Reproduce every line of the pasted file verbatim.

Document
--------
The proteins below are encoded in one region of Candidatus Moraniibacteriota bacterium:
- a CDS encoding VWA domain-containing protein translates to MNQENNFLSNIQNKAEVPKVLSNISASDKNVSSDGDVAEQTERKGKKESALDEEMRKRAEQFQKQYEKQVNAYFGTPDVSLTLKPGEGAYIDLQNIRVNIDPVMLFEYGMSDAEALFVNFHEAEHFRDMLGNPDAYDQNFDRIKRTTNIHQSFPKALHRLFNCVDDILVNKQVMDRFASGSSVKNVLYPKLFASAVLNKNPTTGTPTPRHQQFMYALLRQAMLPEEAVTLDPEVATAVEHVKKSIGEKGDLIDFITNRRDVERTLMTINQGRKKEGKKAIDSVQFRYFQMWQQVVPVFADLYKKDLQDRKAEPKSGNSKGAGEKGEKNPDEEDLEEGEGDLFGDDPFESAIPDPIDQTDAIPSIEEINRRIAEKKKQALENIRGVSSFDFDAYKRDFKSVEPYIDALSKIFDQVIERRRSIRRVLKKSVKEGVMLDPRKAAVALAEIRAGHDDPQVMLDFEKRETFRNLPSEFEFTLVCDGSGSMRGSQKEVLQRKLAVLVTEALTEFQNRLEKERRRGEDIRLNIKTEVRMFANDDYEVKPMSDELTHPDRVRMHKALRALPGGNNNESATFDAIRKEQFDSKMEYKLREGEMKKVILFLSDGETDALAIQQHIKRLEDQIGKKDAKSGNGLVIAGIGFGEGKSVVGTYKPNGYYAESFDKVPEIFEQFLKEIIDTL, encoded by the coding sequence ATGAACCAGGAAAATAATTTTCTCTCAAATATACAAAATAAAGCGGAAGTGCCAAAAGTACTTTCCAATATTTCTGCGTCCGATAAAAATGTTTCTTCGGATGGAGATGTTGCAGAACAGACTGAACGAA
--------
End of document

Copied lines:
The proteins below are encoded in one region of Candidatus Moraniibacteriota bacterium:
- a CDS encoding VWA domain-containing protein translates to MNQENNFLSNIQNKAEVPKVLSNISASDKNVSSDGDVAEQTERKGKKESALDEEMRKRAEQFQKQYEKQVNAYFGTPDVSLTLKPGEGAYIDLQNIRVNIDPVMLFEYGMSDAEALFVNFHEAEHFRDMLGNPDAYDQNFDRIKRTTNIHQSFPKALHRLFNCVDDILVNKQVMDRFASGSSVKNVLYPKLFASAVLNKNPTTGTPTPRHQQFMYALLRQAMLPEEAVTLDPEVATAVEHVKKSIGEKGDLIDFITNRRDVERTLMTINQGRKKEGKKAIDSVQFRYFQMWQQVVPVFADLYKKDLQDRKAEPKSGNSKGAGEKGEKNPDEEDLEEGEGDLFGDDPFESAIPDPIDQTDAIPSIEEINRRIAEKKKQALENIRGVSSFDFDAYKRDFKSVEPYIDALSKIFDQVIERRRSIRRVLKKSVKEGVMLDPRKAAVALAEIRAGHDDPQVMLDFEKRETFRNLPSEFEFTLVCDGSGSMRGSQKEVLQRKLAVLVTEALTEFQNRLEKERRRGEDIRLNIKTEVRMFANDDYEVKPMSDELTHPDRVRMHKALRALPGGNNNESATFDAIRKEQFDSKMEYKLREGEMKKVILFLSDGETDALAIQQHIKRLEDQIGKKDAKSGNGLVIAGIGFGEGKSVVGTYKPNGYYAESFDKVPEIFEQFLKEIIDTL, encoded by the coding sequence ATGAACCAGGAAAATAATTTTCTCTCAAATATACAAAATAAAGCGGAAGTGCCAAAAGTACTTTCCAATATTTCTGCGTCCGATAAAAATGTTTCTTCGGATGGAGATGTTGCAGAACAGACTGAACGAA